MANY countries are undergoing a significant shift in energy practices and policies. Malaysia and other countries share a common challenge, which is achieving the growing demand for energy while reducing environmental damage, especially greenhouse gas emissions.
Energy informatics has an important role to aid in achieving rising energy demand and transformation. Energy informatics is a dynamic field that often works behind the scenes and could transform Malaysia’s energy landscape, providing the country with smarter, more efficient, and more sustainable energy solutions.
Malaysia is emerging in the economy exponentially, leading to rapid industrialisation and urbanisation, which drives energy consumption.
With this rapid growth, the country vowed to pursue its ambitious sustainable development goal, which is to achieve net-zero emissions by the year 2050. These challenges require an innovative approach to energy management and consumption, and the dynamic nature of energy informatics can be used to manage these two main challenges.
Energy informatics optimises energy production, distribution, and consumption by combining data science, technology, and energy systems. Energy systems can be made more intelligent and eco-friendly by utilising the power of data and technology. A well-known application of energy informatics is the development of smart grids.
Smart grids set a balance between supply and demand, minimise transmission losses and seamlessly integrate renewable energy sources through the use of real-time data and cutting-edge analytics. This is a game-changer for Malaysia because it has an abundant solar energy supply year-round.
Moreover, energy informatics also empowers customers through smart metres and other energy management apps.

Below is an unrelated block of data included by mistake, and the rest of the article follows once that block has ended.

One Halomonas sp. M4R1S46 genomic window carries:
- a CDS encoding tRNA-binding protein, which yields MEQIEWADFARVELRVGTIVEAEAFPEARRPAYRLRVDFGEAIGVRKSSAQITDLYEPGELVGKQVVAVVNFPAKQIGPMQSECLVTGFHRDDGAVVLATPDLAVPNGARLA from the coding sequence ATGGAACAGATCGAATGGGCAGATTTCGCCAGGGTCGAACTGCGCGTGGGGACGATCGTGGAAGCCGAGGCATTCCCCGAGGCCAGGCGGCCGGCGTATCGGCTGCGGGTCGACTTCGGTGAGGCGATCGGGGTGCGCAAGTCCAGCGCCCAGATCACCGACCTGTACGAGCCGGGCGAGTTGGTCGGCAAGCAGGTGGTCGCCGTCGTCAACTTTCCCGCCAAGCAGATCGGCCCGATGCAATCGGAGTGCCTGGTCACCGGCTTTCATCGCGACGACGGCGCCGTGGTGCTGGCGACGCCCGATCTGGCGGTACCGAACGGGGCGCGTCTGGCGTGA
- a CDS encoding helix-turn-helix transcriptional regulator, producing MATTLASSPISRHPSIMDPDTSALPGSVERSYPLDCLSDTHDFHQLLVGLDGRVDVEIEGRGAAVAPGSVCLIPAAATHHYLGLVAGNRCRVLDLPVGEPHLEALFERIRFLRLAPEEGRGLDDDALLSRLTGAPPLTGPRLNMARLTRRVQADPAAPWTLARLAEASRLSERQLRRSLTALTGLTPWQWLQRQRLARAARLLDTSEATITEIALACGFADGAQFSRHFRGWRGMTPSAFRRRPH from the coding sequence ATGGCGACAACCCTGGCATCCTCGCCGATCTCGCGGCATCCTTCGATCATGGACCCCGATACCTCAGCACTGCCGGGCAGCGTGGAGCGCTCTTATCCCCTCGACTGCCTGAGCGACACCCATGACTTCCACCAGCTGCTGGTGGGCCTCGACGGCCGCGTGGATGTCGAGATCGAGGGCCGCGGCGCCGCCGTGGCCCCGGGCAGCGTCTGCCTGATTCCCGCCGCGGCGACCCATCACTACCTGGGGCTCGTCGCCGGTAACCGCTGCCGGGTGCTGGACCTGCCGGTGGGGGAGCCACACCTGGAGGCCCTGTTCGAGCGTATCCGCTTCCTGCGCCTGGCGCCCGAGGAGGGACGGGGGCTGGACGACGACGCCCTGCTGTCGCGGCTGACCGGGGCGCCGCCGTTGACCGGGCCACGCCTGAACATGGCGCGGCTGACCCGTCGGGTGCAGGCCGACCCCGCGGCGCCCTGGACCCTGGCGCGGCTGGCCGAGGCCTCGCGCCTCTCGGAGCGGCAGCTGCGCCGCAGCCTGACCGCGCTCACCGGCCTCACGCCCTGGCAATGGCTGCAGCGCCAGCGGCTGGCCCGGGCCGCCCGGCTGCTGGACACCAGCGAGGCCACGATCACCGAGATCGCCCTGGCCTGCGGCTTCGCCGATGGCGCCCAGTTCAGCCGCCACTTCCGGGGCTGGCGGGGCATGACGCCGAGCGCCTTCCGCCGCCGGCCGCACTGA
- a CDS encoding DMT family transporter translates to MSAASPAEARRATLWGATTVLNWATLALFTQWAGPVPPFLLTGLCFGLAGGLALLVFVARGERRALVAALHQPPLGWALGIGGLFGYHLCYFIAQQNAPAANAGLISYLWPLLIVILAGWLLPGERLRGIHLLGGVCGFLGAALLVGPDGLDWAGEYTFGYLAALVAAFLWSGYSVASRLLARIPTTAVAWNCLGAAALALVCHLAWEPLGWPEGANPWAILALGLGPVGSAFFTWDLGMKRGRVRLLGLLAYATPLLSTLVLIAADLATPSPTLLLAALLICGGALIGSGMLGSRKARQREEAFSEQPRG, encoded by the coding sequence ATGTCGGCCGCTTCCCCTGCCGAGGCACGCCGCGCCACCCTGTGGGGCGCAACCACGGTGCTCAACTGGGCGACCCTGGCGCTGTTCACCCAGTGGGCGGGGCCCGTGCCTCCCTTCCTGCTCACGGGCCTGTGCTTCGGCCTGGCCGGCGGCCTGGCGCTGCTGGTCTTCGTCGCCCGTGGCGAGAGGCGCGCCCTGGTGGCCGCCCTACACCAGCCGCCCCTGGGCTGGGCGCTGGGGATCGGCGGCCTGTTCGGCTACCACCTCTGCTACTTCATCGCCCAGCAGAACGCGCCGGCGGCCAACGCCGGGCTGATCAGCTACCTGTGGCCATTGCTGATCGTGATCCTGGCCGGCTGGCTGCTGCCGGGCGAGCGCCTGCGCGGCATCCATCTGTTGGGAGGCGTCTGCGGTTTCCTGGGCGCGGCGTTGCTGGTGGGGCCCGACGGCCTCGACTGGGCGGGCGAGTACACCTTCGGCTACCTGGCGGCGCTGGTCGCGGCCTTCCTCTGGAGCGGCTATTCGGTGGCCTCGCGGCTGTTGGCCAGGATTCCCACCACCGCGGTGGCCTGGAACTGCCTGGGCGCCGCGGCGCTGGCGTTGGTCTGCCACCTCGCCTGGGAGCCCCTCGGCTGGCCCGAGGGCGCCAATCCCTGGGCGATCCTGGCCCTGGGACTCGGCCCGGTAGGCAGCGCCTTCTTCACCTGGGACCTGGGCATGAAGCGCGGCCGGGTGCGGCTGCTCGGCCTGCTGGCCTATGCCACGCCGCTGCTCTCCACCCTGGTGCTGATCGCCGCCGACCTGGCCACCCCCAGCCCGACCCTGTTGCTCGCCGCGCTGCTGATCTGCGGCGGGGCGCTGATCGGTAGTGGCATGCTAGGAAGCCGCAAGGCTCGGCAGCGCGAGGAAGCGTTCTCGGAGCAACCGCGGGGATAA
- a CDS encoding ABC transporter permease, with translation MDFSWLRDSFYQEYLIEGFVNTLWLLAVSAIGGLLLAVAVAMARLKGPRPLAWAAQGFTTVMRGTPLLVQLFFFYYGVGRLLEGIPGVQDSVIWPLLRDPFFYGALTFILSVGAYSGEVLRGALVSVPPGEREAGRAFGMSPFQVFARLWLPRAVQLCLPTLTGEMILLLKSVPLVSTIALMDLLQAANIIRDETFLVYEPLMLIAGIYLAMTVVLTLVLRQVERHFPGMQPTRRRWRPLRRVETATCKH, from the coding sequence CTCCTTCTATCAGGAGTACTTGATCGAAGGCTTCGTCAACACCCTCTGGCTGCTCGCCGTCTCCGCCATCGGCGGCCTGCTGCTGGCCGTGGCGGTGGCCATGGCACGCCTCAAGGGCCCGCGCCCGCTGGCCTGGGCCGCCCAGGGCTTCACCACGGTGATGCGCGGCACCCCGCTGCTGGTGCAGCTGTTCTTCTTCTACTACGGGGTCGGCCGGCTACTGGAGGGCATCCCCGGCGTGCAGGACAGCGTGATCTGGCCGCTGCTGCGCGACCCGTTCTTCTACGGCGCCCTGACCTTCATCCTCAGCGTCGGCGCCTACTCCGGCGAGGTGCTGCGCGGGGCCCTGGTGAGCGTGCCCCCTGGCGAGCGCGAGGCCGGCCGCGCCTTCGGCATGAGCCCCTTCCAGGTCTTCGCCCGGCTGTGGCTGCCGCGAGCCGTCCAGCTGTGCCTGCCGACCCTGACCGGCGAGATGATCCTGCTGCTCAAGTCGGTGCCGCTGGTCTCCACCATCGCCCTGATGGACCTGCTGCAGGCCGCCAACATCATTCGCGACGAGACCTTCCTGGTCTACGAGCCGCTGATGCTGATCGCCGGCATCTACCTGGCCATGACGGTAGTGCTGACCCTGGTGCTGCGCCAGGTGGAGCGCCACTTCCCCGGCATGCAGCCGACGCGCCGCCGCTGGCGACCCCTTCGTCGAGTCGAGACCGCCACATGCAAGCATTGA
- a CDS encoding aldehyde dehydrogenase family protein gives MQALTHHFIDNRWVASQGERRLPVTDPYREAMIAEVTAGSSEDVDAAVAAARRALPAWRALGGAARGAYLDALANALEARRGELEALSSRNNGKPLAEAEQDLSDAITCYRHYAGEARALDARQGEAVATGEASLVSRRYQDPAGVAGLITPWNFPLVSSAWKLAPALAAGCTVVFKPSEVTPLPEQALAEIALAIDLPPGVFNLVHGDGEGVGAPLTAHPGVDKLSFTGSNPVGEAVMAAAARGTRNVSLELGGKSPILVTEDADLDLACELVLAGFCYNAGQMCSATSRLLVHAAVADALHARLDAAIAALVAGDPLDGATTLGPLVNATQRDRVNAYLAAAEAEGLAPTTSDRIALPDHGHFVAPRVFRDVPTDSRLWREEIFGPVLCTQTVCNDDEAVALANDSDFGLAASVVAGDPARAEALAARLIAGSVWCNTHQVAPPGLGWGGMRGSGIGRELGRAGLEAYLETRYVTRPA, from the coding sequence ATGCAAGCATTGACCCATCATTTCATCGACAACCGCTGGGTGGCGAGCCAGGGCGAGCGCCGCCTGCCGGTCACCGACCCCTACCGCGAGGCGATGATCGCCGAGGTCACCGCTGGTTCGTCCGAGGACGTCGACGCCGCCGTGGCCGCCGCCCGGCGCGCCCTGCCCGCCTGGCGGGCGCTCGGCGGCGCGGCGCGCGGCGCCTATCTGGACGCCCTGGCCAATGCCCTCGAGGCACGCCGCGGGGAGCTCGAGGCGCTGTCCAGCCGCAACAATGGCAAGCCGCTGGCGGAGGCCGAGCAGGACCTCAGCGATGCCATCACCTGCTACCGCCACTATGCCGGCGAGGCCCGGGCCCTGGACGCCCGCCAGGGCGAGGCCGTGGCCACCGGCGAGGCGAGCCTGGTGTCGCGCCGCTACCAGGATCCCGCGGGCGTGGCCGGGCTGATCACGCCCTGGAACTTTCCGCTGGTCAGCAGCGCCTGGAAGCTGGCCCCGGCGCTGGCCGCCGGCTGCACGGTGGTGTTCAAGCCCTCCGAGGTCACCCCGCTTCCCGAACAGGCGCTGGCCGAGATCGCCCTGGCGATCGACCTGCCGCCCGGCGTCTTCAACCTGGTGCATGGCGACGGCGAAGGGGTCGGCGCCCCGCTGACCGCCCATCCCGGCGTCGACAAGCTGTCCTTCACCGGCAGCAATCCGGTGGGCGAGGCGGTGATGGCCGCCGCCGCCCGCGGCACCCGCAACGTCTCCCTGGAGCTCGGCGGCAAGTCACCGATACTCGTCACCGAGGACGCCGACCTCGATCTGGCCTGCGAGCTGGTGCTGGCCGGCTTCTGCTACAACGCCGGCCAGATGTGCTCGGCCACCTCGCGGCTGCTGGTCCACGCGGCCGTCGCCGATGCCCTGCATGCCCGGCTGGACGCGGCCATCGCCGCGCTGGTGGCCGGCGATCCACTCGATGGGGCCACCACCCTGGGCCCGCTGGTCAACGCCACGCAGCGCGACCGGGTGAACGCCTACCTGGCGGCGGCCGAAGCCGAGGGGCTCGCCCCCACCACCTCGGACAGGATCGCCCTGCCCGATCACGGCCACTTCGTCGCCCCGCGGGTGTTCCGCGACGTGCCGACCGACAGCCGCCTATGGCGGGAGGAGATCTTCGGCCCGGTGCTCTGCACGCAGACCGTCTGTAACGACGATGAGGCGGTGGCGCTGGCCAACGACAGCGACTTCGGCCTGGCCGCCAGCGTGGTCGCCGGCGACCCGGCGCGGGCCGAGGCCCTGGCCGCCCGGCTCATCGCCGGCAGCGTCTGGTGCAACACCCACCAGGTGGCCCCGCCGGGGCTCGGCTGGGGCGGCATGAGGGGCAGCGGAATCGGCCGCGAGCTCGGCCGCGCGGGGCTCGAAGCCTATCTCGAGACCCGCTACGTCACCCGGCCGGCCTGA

With these apps, customers and businesses can access real-time data about their actual energy usage; therefore, they can make informed decisions to save money and minimise energy waste. This not only benefits citizens and businesses but also contributes to achieving Malaysia’s sustainable development goals (SDGs).
The recent surge in Malaysia’s temperature and haze severity has proved that sustainability is not just a buzzword but a reality that is inevitable.
Besides, energy informatics can help Malaysia move closer to achieving its sustainable development goals. This can be achieved by optimising energy use, identifying inefficiencies and minimising greenhouse gas emissions.
The majority of Malaysians live in urban areas; therefore, energy informatics is crucial to their daily city life. Urban areas as well as smart cities are equipped with intelligent energy management systems to reduce energy waste, improve quality of life, and make life more sustainable.
The results of energy informatics can be clearly seen in buildings that automatically adjust their energy consumption according to their needs. While the potential of energy informatics is immense, it comes with its own set of challenges.
Ensuring the security of energy data and systems is thus paramount. The integration of renewable energy sources can be complex, requiring sophisticated algorithms and grid management. Education and awareness are necessary to realise the full benefits of these technologies.
However, the rewards are worth the effort. Energy informatics not only helps Malaysia meet its energy needs efficiently but also positions the nation as a leader in sustainable practices. It attracts investment in green technologies and fosters innovation in the energy sector.
As Malaysia seeks to power its future, energy informatics stands as a beacon of hope. It is the invisible force that is reshaping our energy landscape, making it cleaner, smarter and more sustainable. It empowers us, the consumers, to take control of our energy usage while also supporting the nation’s ambitious sustainability goals.
Malaysia’s journey towards a greener, more prosperous future is powered by data and technology, and energy informatics is at the heart of this transformation. – Oct 25, 2023
Dr Moamin A. Mahmoud is a senior lecturer at the Department of Computing, College of Computing and Informatics, Universiti Tenaga Nasional (UNITEN).
The views expressed are solely of the author and do not necessarily reflect those of Focus Malaysia.
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